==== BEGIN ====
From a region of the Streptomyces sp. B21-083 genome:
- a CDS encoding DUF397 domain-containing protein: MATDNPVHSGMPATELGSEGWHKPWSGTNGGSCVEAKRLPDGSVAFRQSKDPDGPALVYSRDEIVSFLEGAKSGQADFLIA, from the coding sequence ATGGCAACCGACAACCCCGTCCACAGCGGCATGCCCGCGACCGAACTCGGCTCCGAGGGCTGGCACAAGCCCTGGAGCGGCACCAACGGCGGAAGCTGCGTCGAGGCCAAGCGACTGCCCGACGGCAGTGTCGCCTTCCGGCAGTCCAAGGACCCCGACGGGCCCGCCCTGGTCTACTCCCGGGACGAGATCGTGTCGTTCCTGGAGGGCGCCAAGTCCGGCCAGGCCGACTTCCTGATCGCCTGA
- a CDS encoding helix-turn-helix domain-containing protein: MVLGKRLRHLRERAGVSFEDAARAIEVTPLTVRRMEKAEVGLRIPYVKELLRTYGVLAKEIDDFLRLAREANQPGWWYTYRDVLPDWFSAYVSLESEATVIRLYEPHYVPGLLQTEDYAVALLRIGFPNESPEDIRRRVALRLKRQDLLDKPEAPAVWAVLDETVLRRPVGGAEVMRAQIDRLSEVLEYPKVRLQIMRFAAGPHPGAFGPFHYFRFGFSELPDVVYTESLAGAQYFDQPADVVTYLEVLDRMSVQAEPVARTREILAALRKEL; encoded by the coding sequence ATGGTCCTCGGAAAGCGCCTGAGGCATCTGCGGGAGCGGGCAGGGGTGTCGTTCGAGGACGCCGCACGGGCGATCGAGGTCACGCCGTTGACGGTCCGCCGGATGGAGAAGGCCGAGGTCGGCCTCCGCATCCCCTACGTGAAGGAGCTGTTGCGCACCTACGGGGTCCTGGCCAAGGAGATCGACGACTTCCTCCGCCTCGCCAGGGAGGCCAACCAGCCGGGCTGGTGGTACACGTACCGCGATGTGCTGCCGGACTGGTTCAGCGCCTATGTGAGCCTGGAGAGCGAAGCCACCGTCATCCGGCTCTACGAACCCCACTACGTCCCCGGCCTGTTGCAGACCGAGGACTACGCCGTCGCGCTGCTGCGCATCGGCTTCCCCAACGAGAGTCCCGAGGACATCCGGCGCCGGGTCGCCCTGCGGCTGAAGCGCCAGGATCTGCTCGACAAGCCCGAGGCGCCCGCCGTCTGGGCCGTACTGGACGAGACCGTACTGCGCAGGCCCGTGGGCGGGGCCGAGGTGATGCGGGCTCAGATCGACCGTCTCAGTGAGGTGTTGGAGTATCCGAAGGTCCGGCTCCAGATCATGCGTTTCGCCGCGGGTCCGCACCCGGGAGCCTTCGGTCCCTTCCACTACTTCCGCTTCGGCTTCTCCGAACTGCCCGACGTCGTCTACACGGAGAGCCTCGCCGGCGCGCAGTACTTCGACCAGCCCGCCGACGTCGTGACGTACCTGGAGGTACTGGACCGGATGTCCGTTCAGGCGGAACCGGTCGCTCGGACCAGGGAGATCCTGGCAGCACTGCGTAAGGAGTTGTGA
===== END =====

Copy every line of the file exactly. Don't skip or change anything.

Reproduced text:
From a region of the Streptomyces sp. B21-083 genome:
- a CDS encoding DUF397 domain-containing protein: MATDNPVHSGMPATELGSEGWHKPWSGTNGGSCVEAKRLPDGSVAFRQSKDPDGPALVYSRDEIVSFLEGAKSGQADFLIA, from the coding sequence ATGGCAACCGACAACCCCGTCCACAGCGGCATGCCCGCGACCGAACTCGGCTCCGAGGGCTGGCACAAGCCCTGGAGCGGCACCAACGGCGGAAGCTGCGTCGAGGCCAAGCGACTGCCCGACGGCAGTGTCGCCTTCCGGCAGTCCAAGGACCCCGACGGGCCCGCCCTGGTCTACTCCCGGGACGAGATCGTGTCGTTCCTGGAGGGCGCCAAGTCCGGCCAGGCCGACTTCCTGATCGCCTGA
- a CDS encoding helix-turn-helix domain-containing protein: MVLGKRLRHLRERAGVSFEDAARAIEVTPLTVRRMEKAEVGLRIPYVKELLRTYGVLAKEIDDFLRLAREANQPGWWYTYRDVLPDWFSAYVSLESEATVIRLYEPHYVPGLLQTEDYAVALLRIGFPNESPEDIRRRVALRLKRQDLLDKPEAPAVWAVLDETVLRRPVGGAEVMRAQIDRLSEVLEYPKVRLQIMRFAAGPHPGAFGPFHYFRFGFSELPDVVYTESLAGAQYFDQPADVVTYLEVLDRMSVQAEPVARTREILAALRKEL; encoded by the coding sequence ATGGTCCTCGGAAAGCGCCTGAGGCATCTGCGGGAGCGGGCAGGGGTGTCGTTCGAGGACGCCGCACGGGCGATCGAGGTCACGCCGTTGACGGTCCGCCGGATGGAGAAGGCCGAGGTCGGCCTCCGCATCCCCTACGTGAAGGAGCTGTTGCGCACCTACGGGGTCCTGGCCAAGGAGATCGACGACTTCCTCCGCCTCGCCAGGGAGGCCAACCAGCCGGGCTGGTGGTACACGTACCGCGATGTGCTGCCGGACTGGTTCAGCGCCTATGTGAGCCTGGAGAGCGAAGCCACCGTCATCCGGCTCTACGAACCCCACTACGTCCCCGGCCTGTTGCAGACCGAGGACTACGCCGTCGCGCTGCTGCGCATCGGCTTCCCCAACGAGAGTCCCGAGGACATCCGGCGCCGGGTCGCCCTGCGGCTGAAGCGCCAGGATCTGCTCGACAAGCCCGAGGCGCCCGCCGTCTGGGCCGTACTGGACGAGACCGTACTGCGCAGGCCCGTGGGCGGGGCCGAGGTGATGCGGGCTCAGATCGACCGTCTCAGTGAGGTGTTGGAGTATCCGAAGGTCCGGCTCCAGATCATGCGTTTCGCCGCGGGTCCGCACCCGGGAGCCTTCGGTCCCTTCCACTACTTCCGCTTCGGCTTCTCCGAACTGCCCGACGTCGTCTACACGGAGAGCCTCGCCGGCGCGCAGTACTTCGACCAGCCCGCCGACGTCGTGACGTACCTGGAGGTACTGGACCGGATGTCCGTTCAGGCGGAACCGGTCGCTCGGACCAGGGAGATCCTGGCAGCACTGCGTAAGGAGTTGTGA